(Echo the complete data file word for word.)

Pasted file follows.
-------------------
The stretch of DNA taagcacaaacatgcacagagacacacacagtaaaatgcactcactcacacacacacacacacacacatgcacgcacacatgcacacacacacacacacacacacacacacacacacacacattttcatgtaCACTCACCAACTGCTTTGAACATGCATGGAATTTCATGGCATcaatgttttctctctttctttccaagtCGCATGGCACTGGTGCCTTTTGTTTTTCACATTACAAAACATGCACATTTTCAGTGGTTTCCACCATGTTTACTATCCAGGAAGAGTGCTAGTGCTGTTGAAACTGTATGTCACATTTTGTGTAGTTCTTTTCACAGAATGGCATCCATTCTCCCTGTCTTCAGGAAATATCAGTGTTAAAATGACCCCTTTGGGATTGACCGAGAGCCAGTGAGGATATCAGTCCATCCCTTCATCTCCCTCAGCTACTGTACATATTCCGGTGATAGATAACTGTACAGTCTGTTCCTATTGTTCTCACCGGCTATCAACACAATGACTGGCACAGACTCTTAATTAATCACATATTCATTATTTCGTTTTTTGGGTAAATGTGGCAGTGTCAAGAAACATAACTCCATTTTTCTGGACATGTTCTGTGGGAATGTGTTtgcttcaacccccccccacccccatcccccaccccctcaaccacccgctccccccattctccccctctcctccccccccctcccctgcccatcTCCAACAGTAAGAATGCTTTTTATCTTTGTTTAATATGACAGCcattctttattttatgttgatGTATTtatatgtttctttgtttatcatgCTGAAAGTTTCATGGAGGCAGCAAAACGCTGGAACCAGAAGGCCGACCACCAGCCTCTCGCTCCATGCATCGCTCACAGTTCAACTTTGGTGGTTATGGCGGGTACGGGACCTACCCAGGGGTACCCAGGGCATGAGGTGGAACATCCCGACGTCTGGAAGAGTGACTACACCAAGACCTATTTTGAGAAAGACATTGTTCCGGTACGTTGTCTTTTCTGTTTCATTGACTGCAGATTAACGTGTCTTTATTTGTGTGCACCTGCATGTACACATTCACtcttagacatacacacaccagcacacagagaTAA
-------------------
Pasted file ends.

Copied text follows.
The stretch of DNA taagcacaaacatgcacagagacacacacagtaaaatgcactcactcacacacacacacacacacacatgcacgcacacatgcacacacacacacacacacacacacacacacacacacacattttcatgtaCACTCACCAACTGCTTTGAACATGCATGGAATTTCATGGCATcaatgttttctctctttctttccaagtCGCATGGCACTGGTGCCTTTTGTTTTTCACATTACAAAACATGCACATTTTCAGTGGTTTCCACCATGTTTACTATCCAGGAAGAGTGCTAGTGCTGTTGAAACTGTATGTCACATTTTGTGTAGTTCTTTTCACAGAATGGCATCCATTCTCCCTGTCTTCAGGAAATATCAGTGTTAAAATGACCCCTTTGGGATTGACCGAGAGCCAGTGAGGATATCAGTCCATCCCTTCATCTCCCTCAGCTACTGTACATATTCCGGTGATAGATAACTGTACAGTCTGTTCCTATTGTTCTCACCGGCTATCAACACAATGACTGGCACAGACTCTTAATTAATCACATATTCATTATTTCGTTTTTTGGGTAAATGTGGCAGTGTCAAGAAACATAACTCCATTTTTCTGGACATGTTCTGTGGGAATGTGTTtgcttcaacccccccccacccccatcccccaccccctcaaccacccgctccccccattctccccctctcctccccccccctcccctgcccatcTCCAACAGTAAGAATGCTTTTTATCTTTGTTTAATATGACAGCcattctttattttatgttgatGTATTtatatgtttctttgtttatcatgCTGAAAGTTTCATGGAGGCAGCAAAACGCTGGAACCAGAAGGCCGACCACCAGCCTCTCGCTCCATGCATCGCTCACAGTTCAACTTTGGTGGTTATGGCGGGTACGGGACCTACCCAGGGGTACCCAGGGCATGAGGTGGAACATCCCGACGTCTGGAAGAGTGACTACACCAAGACCTATTTTGAGAAAGACATTGTTCCGGTACGTTGTCTTTTCTGTTTCATTGACTGCAGATTAACGTGTCTTTATTTGTGTGCACCTGCATGTACACATTCACtcttagacatacacacaccagcacacagagaTAA